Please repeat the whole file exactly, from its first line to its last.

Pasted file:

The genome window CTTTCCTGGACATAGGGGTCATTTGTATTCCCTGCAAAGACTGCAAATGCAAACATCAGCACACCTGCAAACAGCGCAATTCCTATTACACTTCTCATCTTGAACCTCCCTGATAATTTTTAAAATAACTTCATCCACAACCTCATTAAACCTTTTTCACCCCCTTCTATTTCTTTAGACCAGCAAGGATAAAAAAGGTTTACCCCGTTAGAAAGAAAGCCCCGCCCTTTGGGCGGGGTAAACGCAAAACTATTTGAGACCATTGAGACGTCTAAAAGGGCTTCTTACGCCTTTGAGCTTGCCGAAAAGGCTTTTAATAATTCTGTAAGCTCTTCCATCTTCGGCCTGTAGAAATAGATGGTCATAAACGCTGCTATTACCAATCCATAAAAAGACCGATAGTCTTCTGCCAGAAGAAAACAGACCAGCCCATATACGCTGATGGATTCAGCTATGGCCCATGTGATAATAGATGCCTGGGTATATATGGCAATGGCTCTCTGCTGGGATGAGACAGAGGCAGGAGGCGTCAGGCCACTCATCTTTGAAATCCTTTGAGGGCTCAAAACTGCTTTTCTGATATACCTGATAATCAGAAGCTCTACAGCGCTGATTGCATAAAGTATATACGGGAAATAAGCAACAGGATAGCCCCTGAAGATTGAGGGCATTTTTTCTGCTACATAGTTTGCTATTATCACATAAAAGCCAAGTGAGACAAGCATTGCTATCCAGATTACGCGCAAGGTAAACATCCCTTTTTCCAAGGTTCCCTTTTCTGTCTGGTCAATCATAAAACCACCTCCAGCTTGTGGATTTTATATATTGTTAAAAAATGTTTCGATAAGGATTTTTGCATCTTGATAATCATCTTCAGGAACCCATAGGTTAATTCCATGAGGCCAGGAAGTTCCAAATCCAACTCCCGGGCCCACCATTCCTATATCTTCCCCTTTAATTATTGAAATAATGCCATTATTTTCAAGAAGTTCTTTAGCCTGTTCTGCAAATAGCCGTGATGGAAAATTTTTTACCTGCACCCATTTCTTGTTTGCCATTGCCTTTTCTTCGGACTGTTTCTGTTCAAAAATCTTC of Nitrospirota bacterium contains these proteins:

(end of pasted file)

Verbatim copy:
The genome window CTTTCCTGGACATAGGGGTCATTTGTATTCCCTGCAAAGACTGCAAATGCAAACATCAGCACACCTGCAAACAGCGCAATTCCTATTACACTTCTCATCTTGAACCTCCCTGATAATTTTTAAAATAACTTCATCCACAACCTCATTAAACCTTTTTCACCCCCTTCTATTTCTTTAGACCAGCAAGGATAAAAAAGGTTTACCCCGTTAGAAAGAAAGCCCCGCCCTTTGGGCGGGGTAAACGCAAAACTATTTGAGACCATTGAGACGTCTAAAAGGGCTTCTTACGCCTTTGAGCTTGCCGAAAAGGCTTTTAATAATTCTGTAAGCTCTTCCATCTTCGGCCTGTAGAAATAGATGGTCATAAACGCTGCTATTACCAATCCATAAAAAGACCGATAGTCTTCTGCCAGAAGAAAACAGACCAGCCCATATACGCTGATGGATTCAGCTATGGCCCATGTGATAATAGATGCCTGGGTATATATGGCAATGGCTCTCTGCTGGGATGAGACAGAGGCAGGAGGCGTCAGGCCACTCATCTTTGAAATCCTTTGAGGGCTCAAAACTGCTTTTCTGATATACCTGATAATCAGAAGCTCTACAGCGCTGATTGCATAAAGTATATACGGGAAATAAGCAACAGGATAGCCCCTGAAGATTGAGGGCATTTTTTCTGCTACATAGTTTGCTATTATCACATAAAAGCCAAGTGAGACAAGCATTGCTATCCAGATTACGCGCAAGGTAAACATCCCTTTTTCCAAGGTTCCCTTTTCTGTCTGGTCAATCATAAAACCACCTCCAGCTTGTGGATTTTATATATTGTTAAAAAATGTTTCGATAAGGATTTTTGCATCTTGATAATCATCTTCAGGAACCCATAGGTTAATTCCATGAGGCCAGGAAGTTCCAAATCCAACTCCCGGGCCCACCATTCCTATATCTTCCCCTTTAATTATTGAAATAATGCCATTATTTTCAAGAAGTTCTTTAGCCTGTTCTGCAAATAGCCGTGATGGAAAATTTTTTACCTGCACCCATTTCTTGTTTGCCATTGCCTTTTCTTCGGACTGTTTCTGTTCAAAAATCTTC of Nitrospirota bacterium contains these proteins: